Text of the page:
Green Food Policy for Europe
Healthy and tasty food is political
One of the most precious common goods we share in Europe is the diversity of our food cultures. Green food culture policies therefore sustain this heritage. We want to enable people in their regions to preserve and enjoy healthy, tasty, and local food. But if European farmers abandoned the diversity of their own traditional plant varieties and animal breeds, if fishermen so depleted local fish stocks that traditional species were no longer available, and if consumers lost interest in knowing what they eat, this would destroy the very basis of our food culture and food security. European citizens prefer to know where their dishes come from, how animals are treated and what additives might have been mixed into their food.
Making markets work for people
Green farm, fish and food policies in Europe strive to create mutual responsibility between farmers, fishermen and consumers. Better competition rules must put an end to the concentration of market power in the food sector and strengthen regional and local markets.
Changing the rules for better food quality and ethical food production
Instead of first subsidising factory farming and then having to cover the costs of polluted water and rising health care, the most advanced sustainable methods should become the yardstick for public support. The Common Fisheries Policy should be further reformed so that subsidies are no longer available for over-fishing within and beyond the European waters and fishermen are helped with finding other means of income. Green food policy therefore demands the full integration of agricultural, environmental, public health and food quality policies. Greening the Common Agriculture Policy of the EU means focusing investments in the social and environmental infrastructure and in sustainable rural development.
Integrating policies - enforcing the precautionary principle
Green farm and food policies require the reinforcement of the precautionary principle in public food and health policy. Strict hygiene rules must be followed in slaughterhouses, meat, fish, milk or food processing and on farms, but they must be differentiated and flexibly adapted to the risks involved, the distance between producer and consumer and the shelf life needed in relation to the time between processing and final consumption. Though the European hygiene rules provide for this flexibility, they are often interpreted to fit the needs of the big industry: -large-scale concentration of processing units closing down small slaughterhouses and driving small dairy farms out of business is often the hidden agenda behind food policy.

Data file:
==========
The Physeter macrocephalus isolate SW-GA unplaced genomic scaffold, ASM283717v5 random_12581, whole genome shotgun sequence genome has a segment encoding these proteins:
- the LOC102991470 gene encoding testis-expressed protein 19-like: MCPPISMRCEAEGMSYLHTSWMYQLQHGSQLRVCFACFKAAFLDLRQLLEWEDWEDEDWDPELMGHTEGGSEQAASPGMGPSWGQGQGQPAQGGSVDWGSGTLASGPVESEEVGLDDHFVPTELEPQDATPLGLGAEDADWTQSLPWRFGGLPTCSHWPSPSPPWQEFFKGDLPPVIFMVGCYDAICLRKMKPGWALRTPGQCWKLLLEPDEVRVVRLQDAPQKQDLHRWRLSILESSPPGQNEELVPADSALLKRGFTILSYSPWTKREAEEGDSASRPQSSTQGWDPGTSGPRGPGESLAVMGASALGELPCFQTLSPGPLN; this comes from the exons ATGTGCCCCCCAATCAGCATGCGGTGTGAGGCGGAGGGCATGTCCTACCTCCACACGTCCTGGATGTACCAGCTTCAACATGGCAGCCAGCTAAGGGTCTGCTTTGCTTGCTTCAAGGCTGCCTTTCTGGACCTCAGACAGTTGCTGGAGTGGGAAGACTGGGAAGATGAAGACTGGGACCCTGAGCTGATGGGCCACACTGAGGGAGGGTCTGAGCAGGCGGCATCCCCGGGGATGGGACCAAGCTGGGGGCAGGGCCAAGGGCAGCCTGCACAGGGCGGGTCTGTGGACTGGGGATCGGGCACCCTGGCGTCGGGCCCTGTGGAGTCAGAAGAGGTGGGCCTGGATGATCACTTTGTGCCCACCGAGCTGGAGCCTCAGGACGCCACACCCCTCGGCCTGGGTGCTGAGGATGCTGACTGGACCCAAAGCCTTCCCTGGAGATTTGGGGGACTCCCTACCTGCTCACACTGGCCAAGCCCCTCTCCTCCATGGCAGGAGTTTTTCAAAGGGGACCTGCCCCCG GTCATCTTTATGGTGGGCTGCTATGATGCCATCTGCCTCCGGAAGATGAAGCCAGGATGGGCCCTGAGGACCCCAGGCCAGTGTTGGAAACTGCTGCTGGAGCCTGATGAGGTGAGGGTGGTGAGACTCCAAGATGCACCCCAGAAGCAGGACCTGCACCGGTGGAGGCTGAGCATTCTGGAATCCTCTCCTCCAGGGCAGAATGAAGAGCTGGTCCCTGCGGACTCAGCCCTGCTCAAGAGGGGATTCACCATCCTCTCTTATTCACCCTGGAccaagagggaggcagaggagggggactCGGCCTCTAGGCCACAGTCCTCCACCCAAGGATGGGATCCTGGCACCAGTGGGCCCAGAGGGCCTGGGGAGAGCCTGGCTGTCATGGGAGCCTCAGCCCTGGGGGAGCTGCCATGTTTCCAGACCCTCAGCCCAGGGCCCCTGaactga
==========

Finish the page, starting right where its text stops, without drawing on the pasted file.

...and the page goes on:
Challenging the power of the food industry
An ever increasing share of our diets is composed of processed food. While spending less and less time in preparing our food, we ingest more and more technical additives like conserving agents, emulsifiers, taste enhancers and aromas, substances which the food industry is dependent on. Global food companies prevent farmers, fishermen and consumers from receiving or paying fair food prices. There are only about 120 food buying companies controlling food markets worldwide and they use their position to decide about the market access of farmers.
Labelling for more transparency
To enable consumers to make the right choice when buying their food and in order to build up markets for quality products, efficient inspections and controls and readable labelling are essential. The rules for protected indications of origin, which are linked to locally negotiated quality standards, should be tightened in order to prevent consumer disinformation (e.g. "regional" cheese made of imported milk). Indicating the place of origin should not be limited to fruit, vegetables, fish or beef. The organic food sector is self-regulating, and sets high standards for the control and certification of organic products, as well as developing strict rules for labelling both domestic and imported products. This independence must be safeguarded against moves by industry or government to take over these functions. The labelling of GM food should be done in a way that also eggs, meat and milk produced from GM feed can be identified by the consumers, including liability for contamination.
Balancing food and energy security
Current EU targets for the use of agro-fuels for example - misleadingly called "biofuels" -provoke unsustainable use of land, water and energy and put global food security at a serious risk. In order to avoid future conflicts on access to energy sources, water and land, Green food and energy security policies must tackle wasteful production and consumption patterns and lifestyles and press for a more balanced access to food and energy for all.
Fair trade and qualified market access
The Green concept of qualified market access, meaning social and environmental conditions and standards for market access to the EU, is urgently needed and must actively be promoted in international trade negotiations.
Investing in the future -improving food research
Research and education require new objectives and must be focussed on sustainable production on land and at sea as well as changing consumption patterns instead of biotechnological intensification. Sustainability is not an issue only of conservation of natural resources. It is a matter of a careful use and treatment of soils, water, biodiversity and other common assets. It includes also the assurance of social continuity, and of long-term viability of local economies. In order to make the new rural and urban food security policy a success, the European Union, national governments and civil society should work out a new social contract.
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